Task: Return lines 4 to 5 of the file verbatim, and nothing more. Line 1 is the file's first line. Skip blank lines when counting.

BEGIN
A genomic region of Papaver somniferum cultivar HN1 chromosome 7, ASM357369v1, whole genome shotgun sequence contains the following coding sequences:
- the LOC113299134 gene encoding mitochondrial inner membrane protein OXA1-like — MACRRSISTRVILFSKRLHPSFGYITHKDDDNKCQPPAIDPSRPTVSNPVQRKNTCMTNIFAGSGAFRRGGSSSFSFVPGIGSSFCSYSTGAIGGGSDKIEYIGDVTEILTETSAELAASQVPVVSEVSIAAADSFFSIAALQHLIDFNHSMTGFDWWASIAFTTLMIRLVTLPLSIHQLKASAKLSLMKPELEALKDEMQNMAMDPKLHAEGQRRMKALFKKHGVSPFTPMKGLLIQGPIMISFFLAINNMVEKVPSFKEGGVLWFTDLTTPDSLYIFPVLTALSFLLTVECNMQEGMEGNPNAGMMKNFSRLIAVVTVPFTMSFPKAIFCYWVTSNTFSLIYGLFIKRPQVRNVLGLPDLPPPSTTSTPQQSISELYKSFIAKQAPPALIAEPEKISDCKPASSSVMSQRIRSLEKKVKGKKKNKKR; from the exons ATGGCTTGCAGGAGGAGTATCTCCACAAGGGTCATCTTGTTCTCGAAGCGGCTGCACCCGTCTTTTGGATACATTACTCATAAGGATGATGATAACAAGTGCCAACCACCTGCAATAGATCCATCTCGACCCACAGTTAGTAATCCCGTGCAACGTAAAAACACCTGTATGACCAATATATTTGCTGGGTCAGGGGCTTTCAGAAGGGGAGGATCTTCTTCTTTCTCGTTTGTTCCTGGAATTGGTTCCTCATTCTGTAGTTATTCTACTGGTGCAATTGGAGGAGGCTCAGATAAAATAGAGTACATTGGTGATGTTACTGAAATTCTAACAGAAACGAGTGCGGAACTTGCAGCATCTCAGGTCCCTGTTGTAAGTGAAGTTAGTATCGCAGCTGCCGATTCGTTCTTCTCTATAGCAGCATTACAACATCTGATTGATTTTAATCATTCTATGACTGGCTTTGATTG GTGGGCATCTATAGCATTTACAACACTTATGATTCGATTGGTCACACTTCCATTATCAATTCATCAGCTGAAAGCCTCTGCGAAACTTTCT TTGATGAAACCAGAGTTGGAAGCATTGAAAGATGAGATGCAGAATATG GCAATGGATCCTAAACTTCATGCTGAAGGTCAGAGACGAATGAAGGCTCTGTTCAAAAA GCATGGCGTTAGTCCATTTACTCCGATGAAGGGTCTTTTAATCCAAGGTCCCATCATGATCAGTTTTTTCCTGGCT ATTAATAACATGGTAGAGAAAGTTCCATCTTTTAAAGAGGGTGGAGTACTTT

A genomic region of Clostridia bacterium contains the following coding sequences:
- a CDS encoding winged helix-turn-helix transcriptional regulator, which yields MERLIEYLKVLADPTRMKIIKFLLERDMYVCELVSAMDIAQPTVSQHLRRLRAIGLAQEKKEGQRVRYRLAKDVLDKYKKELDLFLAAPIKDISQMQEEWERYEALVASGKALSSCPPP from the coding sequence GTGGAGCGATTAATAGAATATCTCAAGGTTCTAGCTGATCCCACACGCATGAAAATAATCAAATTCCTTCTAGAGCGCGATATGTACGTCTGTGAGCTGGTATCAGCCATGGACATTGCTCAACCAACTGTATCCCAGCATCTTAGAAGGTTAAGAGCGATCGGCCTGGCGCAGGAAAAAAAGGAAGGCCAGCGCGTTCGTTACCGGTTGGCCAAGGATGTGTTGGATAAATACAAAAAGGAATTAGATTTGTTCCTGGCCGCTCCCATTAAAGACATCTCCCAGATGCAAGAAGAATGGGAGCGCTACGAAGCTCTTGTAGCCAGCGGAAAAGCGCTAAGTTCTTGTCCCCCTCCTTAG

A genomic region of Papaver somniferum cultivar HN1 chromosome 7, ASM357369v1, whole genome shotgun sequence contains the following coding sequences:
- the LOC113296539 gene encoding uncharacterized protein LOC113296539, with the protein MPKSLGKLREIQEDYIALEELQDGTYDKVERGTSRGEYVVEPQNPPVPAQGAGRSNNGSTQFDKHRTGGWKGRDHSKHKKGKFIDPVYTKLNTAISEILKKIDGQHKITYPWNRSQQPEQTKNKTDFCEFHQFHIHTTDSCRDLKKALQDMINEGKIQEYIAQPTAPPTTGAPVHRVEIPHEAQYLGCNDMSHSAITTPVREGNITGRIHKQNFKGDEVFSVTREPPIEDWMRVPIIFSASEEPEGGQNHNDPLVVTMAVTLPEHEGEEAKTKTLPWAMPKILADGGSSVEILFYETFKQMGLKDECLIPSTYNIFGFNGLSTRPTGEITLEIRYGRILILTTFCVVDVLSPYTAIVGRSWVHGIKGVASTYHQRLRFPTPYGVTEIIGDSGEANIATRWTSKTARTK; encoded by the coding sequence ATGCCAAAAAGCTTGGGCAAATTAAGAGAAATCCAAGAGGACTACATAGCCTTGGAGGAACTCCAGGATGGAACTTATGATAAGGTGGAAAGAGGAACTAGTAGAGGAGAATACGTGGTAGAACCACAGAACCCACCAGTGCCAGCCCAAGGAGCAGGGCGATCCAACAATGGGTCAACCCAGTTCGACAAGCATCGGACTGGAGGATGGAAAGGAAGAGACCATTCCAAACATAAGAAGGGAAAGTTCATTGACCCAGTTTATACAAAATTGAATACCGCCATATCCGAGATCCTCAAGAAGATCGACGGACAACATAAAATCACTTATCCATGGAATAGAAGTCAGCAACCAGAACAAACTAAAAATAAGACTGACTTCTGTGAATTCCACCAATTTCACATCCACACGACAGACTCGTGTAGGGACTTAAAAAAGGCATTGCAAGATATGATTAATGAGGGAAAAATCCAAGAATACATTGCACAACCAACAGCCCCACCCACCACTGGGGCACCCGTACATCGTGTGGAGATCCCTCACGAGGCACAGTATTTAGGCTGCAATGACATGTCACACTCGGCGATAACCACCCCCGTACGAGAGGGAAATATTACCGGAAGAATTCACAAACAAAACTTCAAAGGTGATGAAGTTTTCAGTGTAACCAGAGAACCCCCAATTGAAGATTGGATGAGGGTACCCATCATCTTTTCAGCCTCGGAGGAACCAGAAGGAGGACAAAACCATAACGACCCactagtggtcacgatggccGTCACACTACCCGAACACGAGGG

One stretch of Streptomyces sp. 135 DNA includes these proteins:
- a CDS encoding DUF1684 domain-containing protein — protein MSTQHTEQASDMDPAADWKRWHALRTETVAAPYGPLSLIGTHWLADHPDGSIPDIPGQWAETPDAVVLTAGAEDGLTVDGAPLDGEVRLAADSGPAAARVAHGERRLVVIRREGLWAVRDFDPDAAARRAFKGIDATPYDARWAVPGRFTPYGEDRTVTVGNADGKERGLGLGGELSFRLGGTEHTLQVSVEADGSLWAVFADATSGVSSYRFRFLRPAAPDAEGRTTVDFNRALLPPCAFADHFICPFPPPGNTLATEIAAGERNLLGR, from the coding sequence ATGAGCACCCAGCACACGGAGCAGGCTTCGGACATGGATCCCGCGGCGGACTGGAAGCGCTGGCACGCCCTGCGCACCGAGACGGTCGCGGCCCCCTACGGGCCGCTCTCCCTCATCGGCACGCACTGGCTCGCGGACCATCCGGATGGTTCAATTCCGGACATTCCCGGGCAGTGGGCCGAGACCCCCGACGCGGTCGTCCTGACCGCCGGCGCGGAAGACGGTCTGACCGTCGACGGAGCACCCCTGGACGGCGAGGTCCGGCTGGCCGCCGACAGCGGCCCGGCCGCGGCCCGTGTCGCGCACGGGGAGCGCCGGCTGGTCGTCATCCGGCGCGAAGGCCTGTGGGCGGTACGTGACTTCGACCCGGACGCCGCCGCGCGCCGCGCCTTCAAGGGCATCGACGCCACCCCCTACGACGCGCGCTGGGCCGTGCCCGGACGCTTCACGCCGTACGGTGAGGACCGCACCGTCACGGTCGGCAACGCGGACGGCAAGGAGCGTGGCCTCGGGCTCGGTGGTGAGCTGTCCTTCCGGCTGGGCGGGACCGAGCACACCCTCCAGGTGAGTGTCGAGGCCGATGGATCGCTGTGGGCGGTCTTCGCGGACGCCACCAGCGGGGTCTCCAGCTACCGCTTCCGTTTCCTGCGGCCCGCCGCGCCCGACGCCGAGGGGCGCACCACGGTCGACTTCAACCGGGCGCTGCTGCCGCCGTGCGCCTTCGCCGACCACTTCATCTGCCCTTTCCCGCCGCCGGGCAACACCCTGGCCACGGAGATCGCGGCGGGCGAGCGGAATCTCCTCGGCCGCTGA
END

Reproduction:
- a CDS encoding winged helix-turn-helix transcriptional regulator, which yields MERLIEYLKVLADPTRMKIIKFLLERDMYVCELVSAMDIAQPTVSQHLRRLRAIGLAQEKKEGQRVRYRLAKDVLDKYKKELDLFLAAPIKDISQMQEEWERYEALVASGKALSSCPPP from the coding sequence GTGGAGCGATTAATAGAATATCTCAAGGTTCTAGCTGATCCCACACGCATGAAAATAATCAAATTCCTTCTAGAGCGCGATATGTACGTCTGTGAGCTGGTATCAGCCATGGACATTGCTCAACCAACTGTATCCCAGCATCTTAGAAGGTTAAGAGCGATCGGCCTGGCGCAGGAAAAAAAGGAAGGCCAGCGCGTTCGTTACCGGTTGGCCAAGGATGTGTTGGATAAATACAAAAAGGAATTAGATTTGTTCCTGGCCGCTCCCATTAAAGACATCTCCCAGATGCAAGAAGAATGGGAGCGCTACGAAGCTCTTGTAGCCAGCGGAAAAGCGCTAAGTTCTTGTCCCCCTCCTTAG

A genomic region of Papaver somniferum cultivar HN1 chromosome 7, ASM357369v1, whole genome shotgun sequence contains the following coding sequences: